The people have spoken. Now, what do they mean? That is the first question to be asked in the wake of this Irish election and, as is so often the case, not all the answers to it are elementary and some of them are contradictory. This was both a startling election result and an unsurprising one. Few people, least of all Sinn Fein themselves, thought Mary Lou McDonald’s party would top the poll but some aspects of the result are less surprising. Overall, however, this was both an earthquake election and an inconclusive one. So much so, in fact, that the 33rd Dail may prove a short one.
Until the weekend, Fine Gael had been in power for nine years, the party’s longest run in government since it was founded in 1933. In such circumstances, a swing against Leo Varadkar’s party was always probable.
Indeed, put crudely, the story of Irish politics for decades has been that Fianna Fail break things and Fine Gael are then charged with fixing them. As and when those repairs are completed – or are considered just about done just about well enough – the pendulum swings away from Fine Gael. As a rule, the Fine Gael’s style is high-handed and bordering on smug; they are not just better people than Fianna Fail, they are smarter too. If there was a party for mansplaining, Fine Gael would be it. That places some limits on the people’s tolerance for Fine Gael. The party may be necessary but it is not often loved.
Talk of ‘populism’ is also misplaced, at least in as much as this is taken to be the explanation for Sinn Fein’s success or considered some startling and new development in Irish politics. For ‘populism’, if it is to be defined in such terms, has always been a part of Irish politics. Fianna Fail, a nationalist catch-all party largely devoid of firm ideological conviction, has dominated Irish politics for more than 80 years.
Indeed Fianna Fail’s recovery from the nadir of 2011, when the party was stripped down to just 20 seats, is further evidence of the remarkable indulgence granted the Soldiers of Destiny by the Irish people. The long era of two-party politics – which was really often 2.5 party politics – may be over but Fianna Fail remains imperishable. No longer, perhaps, the natural party of government but still an indispensable one.
That being so, and because Fianna Fail has always prided itself upon its pragmatism, there seem few reasons to think an accommodation of some sort cannot be reached with Sinn Fein. True, this requires forgetting the pre-election promise that no such deal would be sought, far less agreed, but that was then and this is now a new reality.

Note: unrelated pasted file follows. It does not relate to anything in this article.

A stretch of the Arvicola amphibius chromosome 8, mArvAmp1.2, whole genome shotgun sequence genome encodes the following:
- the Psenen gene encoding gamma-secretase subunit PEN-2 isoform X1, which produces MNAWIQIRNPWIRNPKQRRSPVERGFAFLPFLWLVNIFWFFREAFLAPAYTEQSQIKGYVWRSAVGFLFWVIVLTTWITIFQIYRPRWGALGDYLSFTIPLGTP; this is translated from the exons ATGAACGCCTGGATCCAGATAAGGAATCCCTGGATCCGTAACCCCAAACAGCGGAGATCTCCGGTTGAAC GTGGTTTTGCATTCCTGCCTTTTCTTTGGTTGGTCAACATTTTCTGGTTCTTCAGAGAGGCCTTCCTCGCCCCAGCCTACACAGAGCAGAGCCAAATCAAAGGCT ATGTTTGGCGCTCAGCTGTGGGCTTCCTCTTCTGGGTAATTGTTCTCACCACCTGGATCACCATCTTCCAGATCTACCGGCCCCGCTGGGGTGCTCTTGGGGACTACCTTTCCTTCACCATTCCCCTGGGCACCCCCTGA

Such promises have been disposable before. In 1989, Charlie Haughey was reminded that his party was on record ruling out any post-election coalition. His reply was characteristically imperious: ‘Fianna Fail are on the record as saying they wouldn’t enter the Dail’.
Brexit, obviously, was a non-barking dog in this election and for good reason. British observers who think this election has anything very much to do with Britain are mistaking themselves. Broadly-speaking, Varadkar’s government pursued a Brexit policy that reflected a cross-party consensus. In such circumstances, little credit is awarded for pushing a policy with which everyone else agrees. Competence is not enough.
Moreover, for all that Fine Gael have been charged with repairing matters since the great crash of 2008, the cost of the job has necessarily been high. Worse than that, however, is the sense some past errors are being repeated in the hope that this time everything will work out for the best. In housing, for example, the bubble is getting even bubblier.
For the young in particular, that created a powerful incentive to vote for an alternative. These were votes cast out of frustration, not with conviction. Here too there are echoes of the past, notably Labour’s ‘Spring Tide’ in 1992 which was also once seen as the beginning of the demise of the old FF-FG duopoly. Sinn Fein’s rise is more dramatic than that and so perhaps a greater threat to Irish politics’ old form. But it is also just as much a symptom of a more fragmented polity as it is the cause of a new realignment of Irish politics.
And if this is a triumph of the left then it remains one in which the parties of the left seem unlikely to win much more than around 35 per cent of the Dail’s 160 seats. Had Sinn Fein run more candidates then matters might be different. But their failure to do so reflects the extent to which this Shinner surge has taken even them by surprise.
Still, there is little denying that this is an election result demanding change. Though, as ever, the precise meaning of ‘change’ is neither clear nor obvious. Moreover, if, as seems likely, no government can be formed without Fianna Fail then the opportunity for ‘change’ of the kind apparently demanded by the electorate is liable to prove more elusive than the election’s headline results might indicate necessary.
A period in opposition will suit Fine Gael, I suspect. Their job is done for now. Meanwhile, I very much doubt that Sinn Fein’s performance reflects significant enthusiasm for Sinn Fein’s policies so much as it is evidence of a vague but deeply and widely shared belief some things must change. How that happens is less important, right now, than it happening at all. Even so, this election result suggests that aspects of the ‘Irish model’ are no longer considered fit for purpose.
The shadow cast by 2008 is still present and this election is a reminder of that. Ireland may have come through the crisis but not without cost. Many of the things that were ignored during the happy boom years have still, perforce, been left unaddressed through this decade-long attempt at recovery. If this election has a single over-riding message, it is that those issues – almost all of them domestic in nature – cannot be avoided forever.